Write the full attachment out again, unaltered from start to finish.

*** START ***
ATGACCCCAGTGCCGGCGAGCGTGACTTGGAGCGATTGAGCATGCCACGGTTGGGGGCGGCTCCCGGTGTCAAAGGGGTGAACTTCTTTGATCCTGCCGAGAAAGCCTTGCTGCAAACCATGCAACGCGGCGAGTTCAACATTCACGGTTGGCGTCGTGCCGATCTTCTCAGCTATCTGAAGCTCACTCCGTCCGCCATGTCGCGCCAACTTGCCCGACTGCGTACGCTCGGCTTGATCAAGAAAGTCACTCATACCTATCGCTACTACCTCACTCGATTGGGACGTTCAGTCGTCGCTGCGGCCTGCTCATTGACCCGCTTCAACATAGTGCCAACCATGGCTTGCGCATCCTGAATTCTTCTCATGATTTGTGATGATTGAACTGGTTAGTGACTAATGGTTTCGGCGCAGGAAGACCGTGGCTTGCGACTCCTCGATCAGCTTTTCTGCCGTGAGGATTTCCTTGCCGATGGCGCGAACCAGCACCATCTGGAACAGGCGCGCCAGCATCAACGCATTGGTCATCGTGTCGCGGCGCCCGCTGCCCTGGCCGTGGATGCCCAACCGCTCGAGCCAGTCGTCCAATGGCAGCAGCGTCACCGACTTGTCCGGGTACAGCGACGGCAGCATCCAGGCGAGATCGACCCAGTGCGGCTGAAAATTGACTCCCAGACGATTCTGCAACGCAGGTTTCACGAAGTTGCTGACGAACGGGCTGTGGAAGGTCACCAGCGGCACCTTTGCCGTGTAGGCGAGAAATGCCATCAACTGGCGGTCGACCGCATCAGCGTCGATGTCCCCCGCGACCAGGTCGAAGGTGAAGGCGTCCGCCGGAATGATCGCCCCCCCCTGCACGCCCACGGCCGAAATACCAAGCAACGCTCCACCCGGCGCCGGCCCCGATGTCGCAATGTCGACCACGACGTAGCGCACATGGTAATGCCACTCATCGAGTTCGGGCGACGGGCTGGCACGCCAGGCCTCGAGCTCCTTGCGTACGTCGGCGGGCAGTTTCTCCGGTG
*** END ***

ATGACCCCAGTGCCGGCGAGCGTGACTTGGAGCGATTGAGCATGCCACGGTTGGGGGCGGCTCCCGGTGTCAAAGGGGTGAACTTCTTTGATCCTGCCGAGAAAGCCTTGCTGCAAACCATGCAACGCGGCGAGTTCAACATTCACGGTTGGCGTCGTGCCGATCTTCTCAGCTATCTGAAGCTCACTCCGTCCGCCATGTCGCGCCAACTTGCCCGACTGCGTACGCTCGGCTTGATCAAGAAAGTCACTCATACCTATCGCTACTACCTCACTCGATTGGGACGTTCAGTCGTCGCTGCGGCCTGCTCATTGACCCGCTTCAACATAGTGCCAACCATGGCTTGCGCATCCTGAATTCTTCTCATGATTTGTGATGATTGAACTGGTTAGTGACTAATGGTTTCGGCGCAGGAAGACCGTGGCTTGCGACTCCTCGATCAGCTTTTCTGCCGTGAGGATTTCCTTGCCGATGGCGCGAACCAGCACCATCTGGAACAGGCGCGCCAGCATCAACGCATTGGTCATCGTGTCGCGGCGCCCGCTGCCCTGGCCGTGGATGCCCAACCGCTCGAGCCAGTCGTCCAATGGCAGCAGCGTCACCGACTTGTCCGGGTACAGCGACGGCAGCATCCAGGCGAGATCGACCCAGTGCGGCTGAAAATTGACTCCCAGACGATTCTGCAACGCAGGTTTCACGAAGTTGCTGACGAACGGGCTGTGGAAGGTCACCAGCGGCACCTTTGCCGTGTAGGCGAGAAATGCCATCAACTGGCGGTCGACCGCATCAGCGTCGATGTCCCCCGCGACCAGGTCGAAGGTGAAGGCGTCCGCCGGAATGATCGCCCCCCCCTGCACGCCCACGGCCGAAATACCAAGCAACGCTCCACCCGGCGCCGGCCCCGATGTCGCAATGTCGACCACGACGTAGCGCACATGGTAATGCCACTCATCGAGTTCGGGCGACGGGCTGGCACGCCAGGCCTCGAGCTCCTTGCGTACGTCGGCGGGCAGTTTCTCCGGTG